Patricia and I took some time off on Tuesday to see some of Nanjing’s sights, namely the Sun Yatsen Mausoleum and the Linggu Temple on Zijin Mountain and the area around the city Confucian Temple. Zijin Mountain is very close to the city center, an oasis of green surrounded by the buildings of Nanjing. Sun Yatsen, acknowledged by both the People’s Republic of China and the Republic of China as the “father of the country,” is honored for his role in the development of the modern Chinese state. It’s striking to see the KMT symbols, though, within mainland China! While some buildings within the Linggu Temple complex date back to Ming times, most of them are newer constructions – but the grounds are still quite beautiful and serene.
Much of trying to understand contemporary China is analagous to the picture above of the lotus, and the Mahayana Buddhist metaphor of the lotus that is grounded in the mud. There are numerous directions that can be followed with that metaphor. Is the flower the elite wealth of postsocialist China that is nourished by the mud of everyday people’s labor? Could the flower be an emerging modern China that is sustained by the mud of tradition (or vice-versa)?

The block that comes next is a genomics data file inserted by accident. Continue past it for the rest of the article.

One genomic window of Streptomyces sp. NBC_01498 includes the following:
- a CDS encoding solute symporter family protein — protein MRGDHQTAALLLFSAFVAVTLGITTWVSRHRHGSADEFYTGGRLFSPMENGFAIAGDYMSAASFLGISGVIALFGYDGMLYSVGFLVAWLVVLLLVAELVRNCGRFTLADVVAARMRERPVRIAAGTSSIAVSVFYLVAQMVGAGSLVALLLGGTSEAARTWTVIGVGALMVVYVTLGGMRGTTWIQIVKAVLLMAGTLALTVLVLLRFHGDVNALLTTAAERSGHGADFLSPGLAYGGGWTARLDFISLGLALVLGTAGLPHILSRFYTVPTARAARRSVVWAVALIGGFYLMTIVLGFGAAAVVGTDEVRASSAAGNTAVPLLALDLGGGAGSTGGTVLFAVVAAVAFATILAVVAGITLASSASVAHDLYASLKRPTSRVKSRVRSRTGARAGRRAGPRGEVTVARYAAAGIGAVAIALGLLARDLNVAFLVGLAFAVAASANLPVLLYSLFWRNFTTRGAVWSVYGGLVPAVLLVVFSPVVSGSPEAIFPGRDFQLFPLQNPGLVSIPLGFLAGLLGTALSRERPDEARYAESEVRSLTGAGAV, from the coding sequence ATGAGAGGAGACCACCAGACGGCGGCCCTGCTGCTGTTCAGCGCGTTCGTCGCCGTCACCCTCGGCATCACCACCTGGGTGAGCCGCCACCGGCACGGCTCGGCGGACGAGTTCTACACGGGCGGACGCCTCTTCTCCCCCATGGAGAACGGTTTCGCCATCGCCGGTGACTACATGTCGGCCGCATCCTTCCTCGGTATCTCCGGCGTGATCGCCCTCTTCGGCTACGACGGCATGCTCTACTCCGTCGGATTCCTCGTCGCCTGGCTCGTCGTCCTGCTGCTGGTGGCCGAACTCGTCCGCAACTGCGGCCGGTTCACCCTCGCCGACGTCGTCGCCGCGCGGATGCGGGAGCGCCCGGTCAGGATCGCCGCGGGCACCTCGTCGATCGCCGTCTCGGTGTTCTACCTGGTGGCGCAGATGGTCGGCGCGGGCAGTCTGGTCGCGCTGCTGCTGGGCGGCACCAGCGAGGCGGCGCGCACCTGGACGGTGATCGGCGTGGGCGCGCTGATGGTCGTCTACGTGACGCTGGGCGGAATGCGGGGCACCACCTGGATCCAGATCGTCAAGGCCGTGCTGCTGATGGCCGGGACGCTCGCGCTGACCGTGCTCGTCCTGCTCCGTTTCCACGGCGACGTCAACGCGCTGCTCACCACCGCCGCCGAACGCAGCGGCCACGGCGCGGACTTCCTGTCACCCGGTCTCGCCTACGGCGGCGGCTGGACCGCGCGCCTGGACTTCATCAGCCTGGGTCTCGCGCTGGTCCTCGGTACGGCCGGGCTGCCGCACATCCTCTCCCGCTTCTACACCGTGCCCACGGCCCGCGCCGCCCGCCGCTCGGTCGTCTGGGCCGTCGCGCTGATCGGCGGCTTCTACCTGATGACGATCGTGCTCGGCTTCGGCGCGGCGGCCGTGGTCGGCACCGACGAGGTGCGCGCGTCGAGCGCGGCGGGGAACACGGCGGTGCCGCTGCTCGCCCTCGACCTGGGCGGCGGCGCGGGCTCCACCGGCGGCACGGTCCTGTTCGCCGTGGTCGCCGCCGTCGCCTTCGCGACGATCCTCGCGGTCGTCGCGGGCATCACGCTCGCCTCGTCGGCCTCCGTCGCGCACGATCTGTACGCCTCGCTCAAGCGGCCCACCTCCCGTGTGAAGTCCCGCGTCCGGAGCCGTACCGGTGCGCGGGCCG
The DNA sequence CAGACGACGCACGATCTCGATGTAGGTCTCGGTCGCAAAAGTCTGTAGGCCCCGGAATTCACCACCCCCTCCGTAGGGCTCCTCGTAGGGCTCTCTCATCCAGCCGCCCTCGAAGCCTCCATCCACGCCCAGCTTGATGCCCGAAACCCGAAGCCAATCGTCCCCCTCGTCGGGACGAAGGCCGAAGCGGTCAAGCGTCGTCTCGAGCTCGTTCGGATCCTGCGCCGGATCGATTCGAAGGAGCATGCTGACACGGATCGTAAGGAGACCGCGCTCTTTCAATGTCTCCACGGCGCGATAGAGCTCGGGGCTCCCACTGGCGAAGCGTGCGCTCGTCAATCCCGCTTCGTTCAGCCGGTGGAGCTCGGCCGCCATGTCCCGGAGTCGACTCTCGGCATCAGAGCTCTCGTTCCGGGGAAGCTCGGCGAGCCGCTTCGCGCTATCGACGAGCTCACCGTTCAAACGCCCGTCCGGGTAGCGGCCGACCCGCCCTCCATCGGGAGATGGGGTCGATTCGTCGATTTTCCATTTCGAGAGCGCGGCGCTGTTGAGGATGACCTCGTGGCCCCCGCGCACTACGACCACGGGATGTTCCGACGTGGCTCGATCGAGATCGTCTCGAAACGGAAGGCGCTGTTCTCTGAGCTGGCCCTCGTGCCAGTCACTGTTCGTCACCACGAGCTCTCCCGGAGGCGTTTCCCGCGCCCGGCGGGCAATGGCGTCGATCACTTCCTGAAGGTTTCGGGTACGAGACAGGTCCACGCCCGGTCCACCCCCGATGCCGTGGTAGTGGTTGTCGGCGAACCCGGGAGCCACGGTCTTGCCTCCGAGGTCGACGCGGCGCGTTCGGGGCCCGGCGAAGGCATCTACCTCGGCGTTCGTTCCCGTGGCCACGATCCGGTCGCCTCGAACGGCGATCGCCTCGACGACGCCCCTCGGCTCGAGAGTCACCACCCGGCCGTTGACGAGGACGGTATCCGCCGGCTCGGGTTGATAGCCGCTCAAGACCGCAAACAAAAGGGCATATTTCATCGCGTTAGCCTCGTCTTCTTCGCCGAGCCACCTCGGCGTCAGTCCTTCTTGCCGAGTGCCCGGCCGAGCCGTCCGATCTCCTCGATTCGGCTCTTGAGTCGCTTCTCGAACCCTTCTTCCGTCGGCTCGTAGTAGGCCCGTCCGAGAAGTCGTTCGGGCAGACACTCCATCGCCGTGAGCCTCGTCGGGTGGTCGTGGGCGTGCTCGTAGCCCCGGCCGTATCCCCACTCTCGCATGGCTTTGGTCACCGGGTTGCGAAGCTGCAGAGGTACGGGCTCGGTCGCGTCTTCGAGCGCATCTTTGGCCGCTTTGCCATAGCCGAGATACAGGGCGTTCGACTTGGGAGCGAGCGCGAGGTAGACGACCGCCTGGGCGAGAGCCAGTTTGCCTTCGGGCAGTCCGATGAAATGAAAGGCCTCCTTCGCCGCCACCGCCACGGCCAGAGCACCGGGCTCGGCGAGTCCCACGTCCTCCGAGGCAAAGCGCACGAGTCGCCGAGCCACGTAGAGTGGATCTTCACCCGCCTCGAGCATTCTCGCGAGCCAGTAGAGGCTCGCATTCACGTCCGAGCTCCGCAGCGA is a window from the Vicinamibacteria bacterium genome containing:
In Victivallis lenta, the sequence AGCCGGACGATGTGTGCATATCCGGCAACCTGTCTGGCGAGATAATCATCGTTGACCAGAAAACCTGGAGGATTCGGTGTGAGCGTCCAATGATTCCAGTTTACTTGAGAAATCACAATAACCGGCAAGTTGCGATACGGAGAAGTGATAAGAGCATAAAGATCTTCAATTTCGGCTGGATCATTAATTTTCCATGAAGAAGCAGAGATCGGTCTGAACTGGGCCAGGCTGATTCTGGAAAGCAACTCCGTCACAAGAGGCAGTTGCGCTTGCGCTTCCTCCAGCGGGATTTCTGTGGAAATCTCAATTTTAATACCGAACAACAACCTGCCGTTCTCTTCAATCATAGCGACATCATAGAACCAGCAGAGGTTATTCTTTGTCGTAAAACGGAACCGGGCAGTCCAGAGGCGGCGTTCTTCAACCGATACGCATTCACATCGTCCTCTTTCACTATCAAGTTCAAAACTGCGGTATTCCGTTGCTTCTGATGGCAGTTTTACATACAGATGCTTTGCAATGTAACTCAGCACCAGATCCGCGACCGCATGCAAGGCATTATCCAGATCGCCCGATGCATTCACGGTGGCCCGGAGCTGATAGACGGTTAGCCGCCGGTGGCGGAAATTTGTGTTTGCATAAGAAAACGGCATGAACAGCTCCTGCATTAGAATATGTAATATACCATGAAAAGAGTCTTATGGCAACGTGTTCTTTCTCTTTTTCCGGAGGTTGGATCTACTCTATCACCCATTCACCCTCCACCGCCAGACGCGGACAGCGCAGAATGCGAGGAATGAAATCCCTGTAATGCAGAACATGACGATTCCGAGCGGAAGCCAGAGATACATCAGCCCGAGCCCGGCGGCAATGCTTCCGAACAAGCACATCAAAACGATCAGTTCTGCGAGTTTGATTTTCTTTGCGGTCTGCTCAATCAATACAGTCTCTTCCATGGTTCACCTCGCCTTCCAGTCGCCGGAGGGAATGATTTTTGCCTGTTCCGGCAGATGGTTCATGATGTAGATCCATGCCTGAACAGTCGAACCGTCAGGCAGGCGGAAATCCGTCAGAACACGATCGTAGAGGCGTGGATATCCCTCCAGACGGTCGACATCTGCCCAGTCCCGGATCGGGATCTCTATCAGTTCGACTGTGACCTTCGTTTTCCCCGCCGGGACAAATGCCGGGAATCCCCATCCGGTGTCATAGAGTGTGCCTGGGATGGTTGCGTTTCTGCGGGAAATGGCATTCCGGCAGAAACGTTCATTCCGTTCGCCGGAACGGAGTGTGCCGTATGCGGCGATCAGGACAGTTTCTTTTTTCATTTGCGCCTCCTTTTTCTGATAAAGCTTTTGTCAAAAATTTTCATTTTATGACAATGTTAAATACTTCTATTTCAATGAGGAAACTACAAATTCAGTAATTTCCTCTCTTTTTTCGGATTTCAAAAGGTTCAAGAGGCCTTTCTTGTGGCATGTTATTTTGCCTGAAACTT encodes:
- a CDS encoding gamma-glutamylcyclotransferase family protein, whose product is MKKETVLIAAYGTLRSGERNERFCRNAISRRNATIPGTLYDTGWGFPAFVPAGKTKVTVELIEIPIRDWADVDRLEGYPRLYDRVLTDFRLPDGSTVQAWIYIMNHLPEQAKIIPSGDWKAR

Or is it the flower of a modern Chinese culture that is fed by the mud of rampant consumer capitalism? When we visited the Confucian Temple, the temple itself and the area did not broadcast erudite study than it did shopping — if the statue of Confucius in the picture below could see through the gate to its immediate front, it would see a Kentucky Fried Chicken filled with customers. Like many other Chinese cities, Nanjing appears vibrant and alive — some would more critically say that Nanjing and other Chinese cities are one big construction site (or one big market), while others could point to the bustle of activity, the people mingling in the public spaces. Like the lotus flower, something is blossoming and it looks quite beautiful.